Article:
Ana Maria Portugal

I’m a Portuguese developmental neuroscientist who moved to Stockholm early in 2020 to join the DIVE Lab. I love science, babies, intersectional feminism, flowers & green houses, all crafts, and programming (but this is by no means a fixed list).

In the DIVE Lab, I’m working as a postdoctoral researcher in behaviour genetics in collaboration with Professor Angelica Ronald (head of the GEL Lab, Birkbeck). I’m using data collected as part of Babytwins to understand the etiological factors behind early brain and behavioural processes. I am interested in how individual (i.e. genetic susceptibilities) and environmental factors (e.g. training, society) influence behavioural and attention control early in life and beyond.


Before moving to Sweden, I lived in London for 5 years where I did my PhD at the Centre for Brain and Cognitive Development (aka the Birkbeck Babylab) about the associations of daily use of touchscreens devices, like tablets and smartphones, on the development of visual attention and executive function, under the supervision of Professor Tim J. Smith (Birkbeck) and Dr Rachael Bedford (King’s College London). My research has identified a bias in high-touchscreen-using toddlers towards salient features in a variety of gaze-contingent (eye-tracking based) visual tasks, which might decrease their ability to voluntarily control their attention. The real-world implications for this bias in environments that require executive function are also revealed by my PhD studies, where I found that the same high-touchscreen-using children struggle with cognitive flexibility.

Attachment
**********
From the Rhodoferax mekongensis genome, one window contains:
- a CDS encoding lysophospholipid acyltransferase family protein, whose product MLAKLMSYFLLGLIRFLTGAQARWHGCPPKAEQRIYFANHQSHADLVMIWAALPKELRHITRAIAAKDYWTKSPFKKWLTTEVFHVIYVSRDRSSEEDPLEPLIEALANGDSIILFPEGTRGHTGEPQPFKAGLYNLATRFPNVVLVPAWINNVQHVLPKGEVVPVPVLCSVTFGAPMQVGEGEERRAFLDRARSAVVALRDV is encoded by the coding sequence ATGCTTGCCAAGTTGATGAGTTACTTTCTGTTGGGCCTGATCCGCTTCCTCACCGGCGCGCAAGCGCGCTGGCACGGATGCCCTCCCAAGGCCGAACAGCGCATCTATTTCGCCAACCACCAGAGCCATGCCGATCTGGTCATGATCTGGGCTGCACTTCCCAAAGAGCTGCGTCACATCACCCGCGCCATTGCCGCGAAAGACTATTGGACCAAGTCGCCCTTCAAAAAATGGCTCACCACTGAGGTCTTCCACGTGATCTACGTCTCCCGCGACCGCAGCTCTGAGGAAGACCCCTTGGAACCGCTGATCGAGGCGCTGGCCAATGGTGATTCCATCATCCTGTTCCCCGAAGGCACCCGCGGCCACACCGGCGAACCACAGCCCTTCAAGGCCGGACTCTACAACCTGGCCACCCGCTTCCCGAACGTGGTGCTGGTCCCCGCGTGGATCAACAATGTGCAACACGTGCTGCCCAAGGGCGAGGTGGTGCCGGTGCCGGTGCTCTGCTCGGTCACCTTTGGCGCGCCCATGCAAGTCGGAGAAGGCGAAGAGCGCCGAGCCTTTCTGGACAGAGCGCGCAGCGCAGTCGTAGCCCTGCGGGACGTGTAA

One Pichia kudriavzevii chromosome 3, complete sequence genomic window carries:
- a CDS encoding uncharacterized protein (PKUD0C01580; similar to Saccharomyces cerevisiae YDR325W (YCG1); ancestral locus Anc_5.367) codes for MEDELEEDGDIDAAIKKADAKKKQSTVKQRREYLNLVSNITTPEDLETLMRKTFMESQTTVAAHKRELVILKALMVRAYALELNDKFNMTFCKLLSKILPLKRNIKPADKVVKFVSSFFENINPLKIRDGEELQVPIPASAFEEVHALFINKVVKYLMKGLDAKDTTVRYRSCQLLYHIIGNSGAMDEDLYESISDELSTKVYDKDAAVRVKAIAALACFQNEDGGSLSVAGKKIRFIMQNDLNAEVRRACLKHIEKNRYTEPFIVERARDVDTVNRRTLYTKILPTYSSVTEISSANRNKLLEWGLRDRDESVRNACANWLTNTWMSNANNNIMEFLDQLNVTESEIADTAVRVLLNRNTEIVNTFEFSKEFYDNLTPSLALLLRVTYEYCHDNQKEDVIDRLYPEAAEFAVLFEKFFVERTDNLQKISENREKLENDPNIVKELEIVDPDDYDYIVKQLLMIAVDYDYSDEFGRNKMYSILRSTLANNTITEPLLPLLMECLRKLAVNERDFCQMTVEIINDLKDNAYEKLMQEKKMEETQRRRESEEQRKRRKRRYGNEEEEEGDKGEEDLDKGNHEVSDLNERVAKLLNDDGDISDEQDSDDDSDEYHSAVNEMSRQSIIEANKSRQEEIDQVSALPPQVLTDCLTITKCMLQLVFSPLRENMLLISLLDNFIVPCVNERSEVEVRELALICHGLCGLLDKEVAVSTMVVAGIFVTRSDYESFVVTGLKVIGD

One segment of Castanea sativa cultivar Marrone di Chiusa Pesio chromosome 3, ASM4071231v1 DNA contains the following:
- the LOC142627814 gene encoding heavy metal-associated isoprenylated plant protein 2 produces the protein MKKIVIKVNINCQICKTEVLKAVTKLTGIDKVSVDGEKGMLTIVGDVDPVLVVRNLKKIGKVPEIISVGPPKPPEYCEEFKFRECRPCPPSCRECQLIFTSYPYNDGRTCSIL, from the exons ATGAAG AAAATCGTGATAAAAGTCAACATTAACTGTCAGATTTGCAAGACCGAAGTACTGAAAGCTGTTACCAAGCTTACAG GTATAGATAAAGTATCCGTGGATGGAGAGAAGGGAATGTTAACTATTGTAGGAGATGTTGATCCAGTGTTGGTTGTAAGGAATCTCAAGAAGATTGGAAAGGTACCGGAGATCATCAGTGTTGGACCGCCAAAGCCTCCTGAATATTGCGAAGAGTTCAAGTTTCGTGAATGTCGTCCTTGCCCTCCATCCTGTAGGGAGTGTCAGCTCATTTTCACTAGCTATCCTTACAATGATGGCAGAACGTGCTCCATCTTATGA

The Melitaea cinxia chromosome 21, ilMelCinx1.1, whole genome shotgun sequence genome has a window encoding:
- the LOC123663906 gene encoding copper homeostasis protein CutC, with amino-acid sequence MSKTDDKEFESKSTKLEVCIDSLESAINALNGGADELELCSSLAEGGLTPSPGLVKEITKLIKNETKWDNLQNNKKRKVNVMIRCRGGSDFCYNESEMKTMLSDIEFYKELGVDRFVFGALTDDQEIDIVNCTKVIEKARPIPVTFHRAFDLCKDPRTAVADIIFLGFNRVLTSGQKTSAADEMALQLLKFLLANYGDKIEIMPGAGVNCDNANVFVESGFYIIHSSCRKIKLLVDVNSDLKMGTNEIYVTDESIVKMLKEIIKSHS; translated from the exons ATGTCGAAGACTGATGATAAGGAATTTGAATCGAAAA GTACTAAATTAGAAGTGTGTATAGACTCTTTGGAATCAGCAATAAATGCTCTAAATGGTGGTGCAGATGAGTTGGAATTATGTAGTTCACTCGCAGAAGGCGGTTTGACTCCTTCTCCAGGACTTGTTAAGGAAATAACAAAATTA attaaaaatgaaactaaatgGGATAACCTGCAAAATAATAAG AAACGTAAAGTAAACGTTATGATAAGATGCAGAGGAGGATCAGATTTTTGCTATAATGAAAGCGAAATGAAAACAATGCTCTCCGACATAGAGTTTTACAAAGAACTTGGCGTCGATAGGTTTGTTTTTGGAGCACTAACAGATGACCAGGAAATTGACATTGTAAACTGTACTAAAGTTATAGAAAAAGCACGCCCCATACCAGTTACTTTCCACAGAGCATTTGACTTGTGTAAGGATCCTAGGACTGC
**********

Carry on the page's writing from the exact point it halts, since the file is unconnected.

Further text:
Throughout my studies in London, I was very involved in public engagement activities, particularly on the topic of toddlers and touchscreens – I have been a researcher at the Science Museum London, a collaborator at a festival and science show at the Polka Theatre Wimbledon, an organizer of a craftivism workshop for the Bloomsbury Festival, and a volunteer for projects such as Native Science and Soapbox Science. I really hope to continue sharing and exchanging science with all audiences throughout my research career. At the moment, I’m training to be a parent coacher with BabyBrains so I can share evidence-based neuroscience with families.

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